The fact of the matter is that these ‘cases’ are inseparable from their legal or quasi-legal contexts. They exist in anticipation of judgement; they are framed by the narrative that, eventually, the party will be found guilty or innocent. There is little room in such a reductive binary for empathy. In the courtroom, this approach is reasonable, but everywhere else it is problematic. The legal context encourages the readers of entertainment news to view themselves less as readers of Jamesian novels and more as readers of detective stories, with definitive, discernible events, and clear heroes and villains. They will examine the available information, uncover the clues, deduce the sequence of events, dish out moral culpability and eagerly await the cathartic pleasures of deserved punishment.

This kind of legal framework justifies a whole host of the readers’ character flaws. In the name of public interest, of upholding public morals, of pronouncing sound judgement, the reader is allowed the privilege of examining the facts of the case, as jurors must themselves examine all the evidence of the trial – the bloody dagger, the gruesome crime scene photos, the precise recollection of the details of sexual abuse – no matter how discomforting. For the readers these details will always be less discomforting because they have been mediated by the media’s reporting and their burden shared amongst a jury of thousands. And the reader can always choose when to stop their examination.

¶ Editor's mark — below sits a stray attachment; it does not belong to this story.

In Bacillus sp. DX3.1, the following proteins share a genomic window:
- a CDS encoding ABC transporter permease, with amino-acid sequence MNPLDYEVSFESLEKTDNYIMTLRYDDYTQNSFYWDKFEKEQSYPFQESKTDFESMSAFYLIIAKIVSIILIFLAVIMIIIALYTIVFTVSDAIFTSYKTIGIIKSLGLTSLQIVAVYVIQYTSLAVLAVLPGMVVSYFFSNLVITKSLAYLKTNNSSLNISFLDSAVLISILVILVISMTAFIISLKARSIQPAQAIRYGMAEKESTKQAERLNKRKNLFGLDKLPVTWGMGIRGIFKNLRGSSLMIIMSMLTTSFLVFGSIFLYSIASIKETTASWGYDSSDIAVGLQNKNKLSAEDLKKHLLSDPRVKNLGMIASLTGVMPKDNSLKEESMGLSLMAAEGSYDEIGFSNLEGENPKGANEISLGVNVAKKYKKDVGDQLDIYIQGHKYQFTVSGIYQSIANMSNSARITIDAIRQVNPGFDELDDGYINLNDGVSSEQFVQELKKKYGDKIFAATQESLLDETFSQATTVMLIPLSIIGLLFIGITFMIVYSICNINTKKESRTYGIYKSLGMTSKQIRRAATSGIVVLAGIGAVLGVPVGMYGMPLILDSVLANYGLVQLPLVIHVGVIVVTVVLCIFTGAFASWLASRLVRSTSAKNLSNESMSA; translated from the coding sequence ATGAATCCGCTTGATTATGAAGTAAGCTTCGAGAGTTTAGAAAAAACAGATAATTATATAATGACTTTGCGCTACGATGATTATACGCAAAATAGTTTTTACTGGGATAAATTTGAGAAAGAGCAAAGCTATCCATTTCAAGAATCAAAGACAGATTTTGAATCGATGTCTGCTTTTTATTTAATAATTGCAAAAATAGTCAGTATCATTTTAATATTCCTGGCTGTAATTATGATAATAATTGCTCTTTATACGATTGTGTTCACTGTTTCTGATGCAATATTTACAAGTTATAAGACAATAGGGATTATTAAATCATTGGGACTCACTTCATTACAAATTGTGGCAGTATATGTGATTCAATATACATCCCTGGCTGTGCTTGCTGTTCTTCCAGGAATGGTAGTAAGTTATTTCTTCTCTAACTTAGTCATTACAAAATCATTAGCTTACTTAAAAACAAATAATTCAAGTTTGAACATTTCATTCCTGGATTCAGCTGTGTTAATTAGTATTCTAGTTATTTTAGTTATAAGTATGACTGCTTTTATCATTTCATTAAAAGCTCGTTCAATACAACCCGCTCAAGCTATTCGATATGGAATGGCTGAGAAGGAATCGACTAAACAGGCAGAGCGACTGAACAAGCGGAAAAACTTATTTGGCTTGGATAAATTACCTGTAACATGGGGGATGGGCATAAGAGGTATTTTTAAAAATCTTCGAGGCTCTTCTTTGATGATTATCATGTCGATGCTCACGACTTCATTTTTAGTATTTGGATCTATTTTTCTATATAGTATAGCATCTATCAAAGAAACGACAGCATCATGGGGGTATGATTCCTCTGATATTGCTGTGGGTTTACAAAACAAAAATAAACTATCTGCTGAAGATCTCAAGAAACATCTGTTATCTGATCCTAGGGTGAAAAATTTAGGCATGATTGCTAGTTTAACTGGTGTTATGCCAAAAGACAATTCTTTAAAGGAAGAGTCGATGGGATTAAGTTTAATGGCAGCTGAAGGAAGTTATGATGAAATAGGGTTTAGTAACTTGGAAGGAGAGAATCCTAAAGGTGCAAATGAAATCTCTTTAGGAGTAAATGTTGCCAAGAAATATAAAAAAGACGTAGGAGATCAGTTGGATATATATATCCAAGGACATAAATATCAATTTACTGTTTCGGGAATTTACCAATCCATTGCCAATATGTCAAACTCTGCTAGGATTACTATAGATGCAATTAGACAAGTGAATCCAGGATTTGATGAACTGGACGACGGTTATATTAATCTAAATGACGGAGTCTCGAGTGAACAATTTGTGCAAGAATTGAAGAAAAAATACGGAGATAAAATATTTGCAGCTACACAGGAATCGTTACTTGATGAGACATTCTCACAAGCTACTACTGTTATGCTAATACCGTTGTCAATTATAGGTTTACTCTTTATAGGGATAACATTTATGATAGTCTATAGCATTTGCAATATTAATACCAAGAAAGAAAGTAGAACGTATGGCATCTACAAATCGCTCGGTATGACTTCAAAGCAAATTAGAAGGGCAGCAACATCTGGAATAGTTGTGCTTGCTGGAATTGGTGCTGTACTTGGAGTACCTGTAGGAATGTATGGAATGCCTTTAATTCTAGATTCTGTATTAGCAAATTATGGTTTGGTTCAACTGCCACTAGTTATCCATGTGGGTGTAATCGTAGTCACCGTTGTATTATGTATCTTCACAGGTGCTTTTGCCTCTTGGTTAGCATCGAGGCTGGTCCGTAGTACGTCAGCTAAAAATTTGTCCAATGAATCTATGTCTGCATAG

The reader’s continued attention is always a matter of choice and interest, not of duty. This is entertainment news, after all, a strange real novel, a source of speculation and water-cooler small talk. When the reader makes the choice to continue paying attention, to continue to follow BBC News’s live-tweeting of the Pistorius trial, they do so because in some way they are entertained. There are substantial ethical problems with this entertainment, not least of which are associated with the potential damage to reputations that can result from false prosecutions of innocent parties by such trials by media.

In the rush of public outrage and judgement and legalism, it is all too easy to forget that your entertainment news is predicated on private tragedies and unimaginable misery – often for both alleged wrongdoers and their alleged victims. Both parties are subject to the public’s thoughtless scrabble to invade their privacy by tracing their movements and love affairs. Both are subject to their motivations and secrets being reconfigured in public space, to their self-hood being rewritten into the public categories of criminal or victim. Their misery is displayed for public pleasure, their crimes to provoke public vengeance. For us the readers, the process has become gleeful and superficial. Misery is inspected at a distance, with a focus always on the horror of the criminal, not the pain of the victim. These are tragedies played out before us. When we see them in the theatre, or worse, in our own lives, they are miserable. When we see them limited by the courtroom and the frame of the television screen, our responses are limited too. We lose empathy and pathos; all that remains are the satisfactions of vengeance.